Justin Sullivan/Getty ImagesDianne Feinstein.
Senators are squabbling over the “blue slip process” that goes along with President Donald Trump’s nomination of federal judges.
- The process allows senators to essentially block a judicial nominee from their home state, giving Democrats one of their biggest pieces of leverage.
- Republican leaders are mulling whether to alter the process as Democrats employ it more frequently.
Democrats are taking issue with Republicans’ call for changes in the Senate Judiciary Committee’s “blue slip” practice to both help clear the way for President Donald Trump to nominate more circuit court judges freely — and so his existing nominees can sail through confirmation.
The blue slip is a Senate tradition in which senators can give or withhold their blessing for a judicial nominee from their state. The process provides the party that does not control the White House with leverage over a good number of the president’s nominations.
The process is intended to provide a more bipartisan consensus on judges who will serve in or represent a senator’s home state when the president is of the opposition party, encouraging communication between the White House and home-state senators before a nomination. But the opposition party has sometimes used the blue slip process to stonewall nominations and prevent the president from naming judges in their states.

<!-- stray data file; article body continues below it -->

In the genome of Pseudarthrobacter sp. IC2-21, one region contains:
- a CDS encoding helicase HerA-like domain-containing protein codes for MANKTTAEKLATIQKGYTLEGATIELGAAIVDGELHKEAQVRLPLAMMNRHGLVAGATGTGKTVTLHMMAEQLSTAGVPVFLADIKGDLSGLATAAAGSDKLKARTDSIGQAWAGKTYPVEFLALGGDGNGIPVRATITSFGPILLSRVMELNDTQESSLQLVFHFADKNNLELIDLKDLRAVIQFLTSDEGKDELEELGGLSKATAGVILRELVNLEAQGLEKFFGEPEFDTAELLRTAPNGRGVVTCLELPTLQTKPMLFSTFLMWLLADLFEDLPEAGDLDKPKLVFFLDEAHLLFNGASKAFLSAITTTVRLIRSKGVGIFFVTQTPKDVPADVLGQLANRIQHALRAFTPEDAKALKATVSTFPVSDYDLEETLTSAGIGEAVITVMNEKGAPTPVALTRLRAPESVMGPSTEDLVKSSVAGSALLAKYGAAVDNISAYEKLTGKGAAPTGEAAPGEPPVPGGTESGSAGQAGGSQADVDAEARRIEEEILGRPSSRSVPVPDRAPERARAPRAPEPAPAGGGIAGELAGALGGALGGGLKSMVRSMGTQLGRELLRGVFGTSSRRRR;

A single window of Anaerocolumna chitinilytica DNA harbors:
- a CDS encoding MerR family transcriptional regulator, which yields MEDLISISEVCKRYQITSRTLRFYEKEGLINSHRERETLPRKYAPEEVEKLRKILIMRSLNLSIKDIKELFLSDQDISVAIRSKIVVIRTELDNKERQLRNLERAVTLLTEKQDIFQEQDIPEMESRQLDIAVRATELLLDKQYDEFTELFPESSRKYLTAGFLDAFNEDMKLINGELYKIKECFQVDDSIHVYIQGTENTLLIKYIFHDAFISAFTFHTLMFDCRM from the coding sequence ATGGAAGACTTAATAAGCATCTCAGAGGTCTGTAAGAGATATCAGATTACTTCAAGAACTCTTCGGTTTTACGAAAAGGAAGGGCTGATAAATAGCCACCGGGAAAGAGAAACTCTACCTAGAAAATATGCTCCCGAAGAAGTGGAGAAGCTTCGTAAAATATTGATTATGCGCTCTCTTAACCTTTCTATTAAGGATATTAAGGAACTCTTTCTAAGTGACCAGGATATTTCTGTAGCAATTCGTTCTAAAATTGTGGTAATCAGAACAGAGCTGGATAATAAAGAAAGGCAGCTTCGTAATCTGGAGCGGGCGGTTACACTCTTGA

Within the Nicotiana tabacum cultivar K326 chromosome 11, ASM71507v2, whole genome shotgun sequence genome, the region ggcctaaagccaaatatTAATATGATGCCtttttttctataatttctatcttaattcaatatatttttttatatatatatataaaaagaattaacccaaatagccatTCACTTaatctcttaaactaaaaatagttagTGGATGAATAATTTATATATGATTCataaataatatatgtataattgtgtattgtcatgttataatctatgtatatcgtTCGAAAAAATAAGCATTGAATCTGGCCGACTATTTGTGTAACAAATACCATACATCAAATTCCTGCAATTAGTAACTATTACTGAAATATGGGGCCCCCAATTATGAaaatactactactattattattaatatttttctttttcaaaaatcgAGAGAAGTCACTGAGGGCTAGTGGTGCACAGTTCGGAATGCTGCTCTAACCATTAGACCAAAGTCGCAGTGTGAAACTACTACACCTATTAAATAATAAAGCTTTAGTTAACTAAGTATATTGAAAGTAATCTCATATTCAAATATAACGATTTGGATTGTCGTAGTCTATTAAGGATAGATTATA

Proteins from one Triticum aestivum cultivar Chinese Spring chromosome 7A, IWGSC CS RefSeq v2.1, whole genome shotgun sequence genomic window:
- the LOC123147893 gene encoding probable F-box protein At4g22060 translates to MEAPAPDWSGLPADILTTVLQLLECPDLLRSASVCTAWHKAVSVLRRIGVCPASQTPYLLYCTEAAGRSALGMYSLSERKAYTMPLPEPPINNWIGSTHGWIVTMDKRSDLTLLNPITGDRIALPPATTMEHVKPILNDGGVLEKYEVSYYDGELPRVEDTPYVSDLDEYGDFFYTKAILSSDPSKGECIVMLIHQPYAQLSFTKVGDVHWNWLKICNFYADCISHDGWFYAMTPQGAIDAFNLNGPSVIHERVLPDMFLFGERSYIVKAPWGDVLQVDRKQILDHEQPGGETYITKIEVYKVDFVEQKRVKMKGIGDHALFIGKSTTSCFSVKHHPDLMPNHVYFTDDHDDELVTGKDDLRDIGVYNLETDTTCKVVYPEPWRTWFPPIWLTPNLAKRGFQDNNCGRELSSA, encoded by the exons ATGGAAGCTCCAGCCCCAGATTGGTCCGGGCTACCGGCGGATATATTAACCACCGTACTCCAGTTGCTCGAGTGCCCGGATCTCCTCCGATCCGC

With Democrats now having the ability to — in many states — prevent Trump’s judicial nominees from advancing, Senate Majority Leader Mitch McConnell told The New York Times recently that he thought the blue slip practice should be scrapped for circuit court nominations.
“My personal view is that the blue slip, with regard to circuit court appointments, ought to simply be a notification of how you’re going to vote, not the opportunity to blackball,” McConnell told the Times, adding that he still favoured keeping the practice in place in its current form for district court judges.
Democrats called hypocrisy on McConnell’s part. In 2009, right at the start of President Barack Obama’s term, McConnell joined the entirety of the Republican conference in writing a letter to the president expressing their belief in the necessity of consultation with home-state senators for judicial nominations. The letter also stated that senators expected the blue slip process to be maintained “regardless of party affiliation.”
“Republicans, Leader McConnell and [Senate Judiciary Committee] Chairman [Chuck] Grassley among them, have taken advantage of this tradition for decades,” Democratic Sen. Sheldon Whitehouse, a Judiciary Committee member, told Business Insider in a statement. “People who claim to be Senate institutionalists should not engage in wholesale destruction of Senate traditions just for immediate partisan advantage.”
Democratic Sen. Chris Coons of Delaware, another member of the Judiciary Committee, told Business Insider that the process has historically been “followed by members of both parties” and “ensures senators are consulted regarding nominees for seats from their home states.”
“Judges are appointed with lifetime tenure, so it is critical that senators have the ability to secure judges for their home states that are qualified for their positions,” Coons said.
“This isn’t a partisan issue, either — this allows Republican senators to prevent Democratic presidents from confirming unqualified or inappropriate judges for their home states, and vice versa,” he added.